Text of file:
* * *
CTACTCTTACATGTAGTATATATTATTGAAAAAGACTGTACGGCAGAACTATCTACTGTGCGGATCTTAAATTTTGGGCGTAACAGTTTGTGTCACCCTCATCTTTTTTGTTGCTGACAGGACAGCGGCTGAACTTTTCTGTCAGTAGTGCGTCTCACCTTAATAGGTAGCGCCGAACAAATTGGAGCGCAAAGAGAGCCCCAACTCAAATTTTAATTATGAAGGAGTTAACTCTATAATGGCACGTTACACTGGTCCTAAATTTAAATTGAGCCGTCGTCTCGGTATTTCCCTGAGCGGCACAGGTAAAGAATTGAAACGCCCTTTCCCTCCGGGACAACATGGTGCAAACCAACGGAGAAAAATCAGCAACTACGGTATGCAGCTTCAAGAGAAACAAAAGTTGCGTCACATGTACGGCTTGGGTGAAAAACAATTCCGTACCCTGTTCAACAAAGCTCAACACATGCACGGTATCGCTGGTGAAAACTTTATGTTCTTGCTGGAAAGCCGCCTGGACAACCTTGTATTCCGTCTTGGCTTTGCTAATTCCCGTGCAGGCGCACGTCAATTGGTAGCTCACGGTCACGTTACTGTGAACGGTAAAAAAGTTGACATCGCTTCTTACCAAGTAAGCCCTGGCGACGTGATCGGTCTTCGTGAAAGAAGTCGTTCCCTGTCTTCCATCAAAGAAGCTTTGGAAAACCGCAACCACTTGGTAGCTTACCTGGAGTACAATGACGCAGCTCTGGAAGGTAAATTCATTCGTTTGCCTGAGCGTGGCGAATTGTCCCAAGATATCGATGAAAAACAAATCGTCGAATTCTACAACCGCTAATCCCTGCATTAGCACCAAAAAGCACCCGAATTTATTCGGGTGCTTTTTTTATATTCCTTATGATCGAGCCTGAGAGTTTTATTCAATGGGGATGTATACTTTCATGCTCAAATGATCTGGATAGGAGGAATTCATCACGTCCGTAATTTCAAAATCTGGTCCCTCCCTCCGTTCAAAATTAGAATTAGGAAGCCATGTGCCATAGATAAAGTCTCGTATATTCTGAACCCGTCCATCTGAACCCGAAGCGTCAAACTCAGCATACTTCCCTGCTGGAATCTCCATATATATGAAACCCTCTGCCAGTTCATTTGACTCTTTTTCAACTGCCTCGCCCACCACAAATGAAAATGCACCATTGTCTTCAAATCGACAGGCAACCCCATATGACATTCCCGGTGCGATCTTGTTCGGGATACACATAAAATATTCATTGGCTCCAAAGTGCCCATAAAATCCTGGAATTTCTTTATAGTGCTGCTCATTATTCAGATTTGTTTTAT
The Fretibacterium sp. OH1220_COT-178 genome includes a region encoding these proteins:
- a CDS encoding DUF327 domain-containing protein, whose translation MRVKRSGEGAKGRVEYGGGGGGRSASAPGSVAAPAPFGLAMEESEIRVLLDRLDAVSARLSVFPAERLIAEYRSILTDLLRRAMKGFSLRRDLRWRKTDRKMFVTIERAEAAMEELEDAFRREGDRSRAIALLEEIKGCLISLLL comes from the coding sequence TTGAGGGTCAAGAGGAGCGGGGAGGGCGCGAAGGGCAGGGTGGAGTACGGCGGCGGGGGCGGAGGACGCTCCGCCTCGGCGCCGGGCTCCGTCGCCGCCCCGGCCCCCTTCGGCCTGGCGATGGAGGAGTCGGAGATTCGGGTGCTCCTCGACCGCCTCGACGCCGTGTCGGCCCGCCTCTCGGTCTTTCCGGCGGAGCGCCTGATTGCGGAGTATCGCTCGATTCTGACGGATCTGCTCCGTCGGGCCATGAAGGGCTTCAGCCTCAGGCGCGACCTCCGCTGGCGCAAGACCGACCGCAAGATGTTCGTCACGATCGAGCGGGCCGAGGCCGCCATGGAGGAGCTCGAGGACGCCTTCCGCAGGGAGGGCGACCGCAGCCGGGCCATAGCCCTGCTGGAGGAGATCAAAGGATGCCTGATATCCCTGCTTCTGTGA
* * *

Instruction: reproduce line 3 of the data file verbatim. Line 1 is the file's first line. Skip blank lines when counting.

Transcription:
- a CDS encoding DUF327 domain-containing protein, whose translation MRVKRSGEGAKGRVEYGGGGGGRSASAPGSVAAPAPFGLAMEESEIRVLLDRLDAVSARLSVFPAERLIAEYRSILTDLLRRAMKGFSLRRDLRWRKTDRKMFVTIERAEAAMEELEDAFRREGDRSRAIALLEEIKGCLISLLL comes from the coding sequence TTGAGGGTCAAGAGGAGCGGGGAGGGCGCGAAGGGCAGGGTGGAGTACGGCGGCGGGGGCGGAGGACGCTCCGCCTCGGCGCCGGGCTCCGTCGCCGCCCCGGCCCCCTTCGGCCTGGCGATGGAGGAGTCGGAGATTCGGGTGCTCCTCGACCGCCTCGACGCCGTGTCGGCCCGCCTCTCGGTCTTTCCGGCGGAGCGCCTGATTGCGGAGTATCGCTCGATTCTGACGGATCTGCTCCGTCGGGCCATGAAGGGCTTCAGCCTCAGGCGCGACCTCCGCTGGCGCAAGACCGACCGCAAGATGTTCGTCACGATCGAGCGGGCCGAGGCCGCCATGGAGGAGCTCGAGGACGCCTTCCGCAGGGAGGGCGACCGCAGCCGGGCCATAGCCCTGCTGGAGGAGATCAAAGGATGCCTGATATCCCTGCTTCTGTGA